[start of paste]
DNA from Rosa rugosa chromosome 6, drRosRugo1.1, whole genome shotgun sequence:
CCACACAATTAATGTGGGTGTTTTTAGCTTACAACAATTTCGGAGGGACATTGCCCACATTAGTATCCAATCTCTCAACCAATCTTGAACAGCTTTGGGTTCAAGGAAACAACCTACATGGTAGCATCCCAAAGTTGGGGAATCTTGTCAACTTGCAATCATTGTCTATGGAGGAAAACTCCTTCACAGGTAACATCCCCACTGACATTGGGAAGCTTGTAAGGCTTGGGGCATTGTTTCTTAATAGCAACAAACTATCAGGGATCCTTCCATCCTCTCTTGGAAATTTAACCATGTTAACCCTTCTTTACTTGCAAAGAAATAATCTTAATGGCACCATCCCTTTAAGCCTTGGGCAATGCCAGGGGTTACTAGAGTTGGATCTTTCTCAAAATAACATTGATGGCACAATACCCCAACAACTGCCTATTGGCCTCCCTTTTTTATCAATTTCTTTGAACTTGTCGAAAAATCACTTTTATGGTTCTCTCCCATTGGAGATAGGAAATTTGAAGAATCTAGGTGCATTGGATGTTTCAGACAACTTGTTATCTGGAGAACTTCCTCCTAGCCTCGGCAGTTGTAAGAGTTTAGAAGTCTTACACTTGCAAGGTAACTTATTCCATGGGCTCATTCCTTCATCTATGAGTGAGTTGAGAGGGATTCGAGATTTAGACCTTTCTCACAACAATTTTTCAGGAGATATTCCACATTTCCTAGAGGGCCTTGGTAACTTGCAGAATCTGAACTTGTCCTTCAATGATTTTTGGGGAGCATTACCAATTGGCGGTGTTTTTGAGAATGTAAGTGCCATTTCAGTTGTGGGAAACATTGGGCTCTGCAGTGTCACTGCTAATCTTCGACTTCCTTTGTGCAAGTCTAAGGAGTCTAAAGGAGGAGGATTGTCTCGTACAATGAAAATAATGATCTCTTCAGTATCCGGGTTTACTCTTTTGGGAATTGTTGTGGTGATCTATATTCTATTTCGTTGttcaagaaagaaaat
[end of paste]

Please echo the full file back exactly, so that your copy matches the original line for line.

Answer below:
DNA from Rosa rugosa chromosome 6, drRosRugo1.1, whole genome shotgun sequence:
CCACACAATTAATGTGGGTGTTTTTAGCTTACAACAATTTCGGAGGGACATTGCCCACATTAGTATCCAATCTCTCAACCAATCTTGAACAGCTTTGGGTTCAAGGAAACAACCTACATGGTAGCATCCCAAAGTTGGGGAATCTTGTCAACTTGCAATCATTGTCTATGGAGGAAAACTCCTTCACAGGTAACATCCCCACTGACATTGGGAAGCTTGTAAGGCTTGGGGCATTGTTTCTTAATAGCAACAAACTATCAGGGATCCTTCCATCCTCTCTTGGAAATTTAACCATGTTAACCCTTCTTTACTTGCAAAGAAATAATCTTAATGGCACCATCCCTTTAAGCCTTGGGCAATGCCAGGGGTTACTAGAGTTGGATCTTTCTCAAAATAACATTGATGGCACAATACCCCAACAACTGCCTATTGGCCTCCCTTTTTTATCAATTTCTTTGAACTTGTCGAAAAATCACTTTTATGGTTCTCTCCCATTGGAGATAGGAAATTTGAAGAATCTAGGTGCATTGGATGTTTCAGACAACTTGTTATCTGGAGAACTTCCTCCTAGCCTCGGCAGTTGTAAGAGTTTAGAAGTCTTACACTTGCAAGGTAACTTATTCCATGGGCTCATTCCTTCATCTATGAGTGAGTTGAGAGGGATTCGAGATTTAGACCTTTCTCACAACAATTTTTCAGGAGATATTCCACATTTCCTAGAGGGCCTTGGTAACTTGCAGAATCTGAACTTGTCCTTCAATGATTTTTGGGGAGCATTACCAATTGGCGGTGTTTTTGAGAATGTAAGTGCCATTTCAGTTGTGGGAAACATTGGGCTCTGCAGTGTCACTGCTAATCTTCGACTTCCTTTGTGCAAGTCTAAGGAGTCTAAAGGAGGAGGATTGTCTCGTACAATGAAAATAATGATCTCTTCAGTATCCGGGTTTACTCTTTTGGGAATTGTTGTGGTGATCTATATTCTATTTCGTTGttcaagaaagaaaat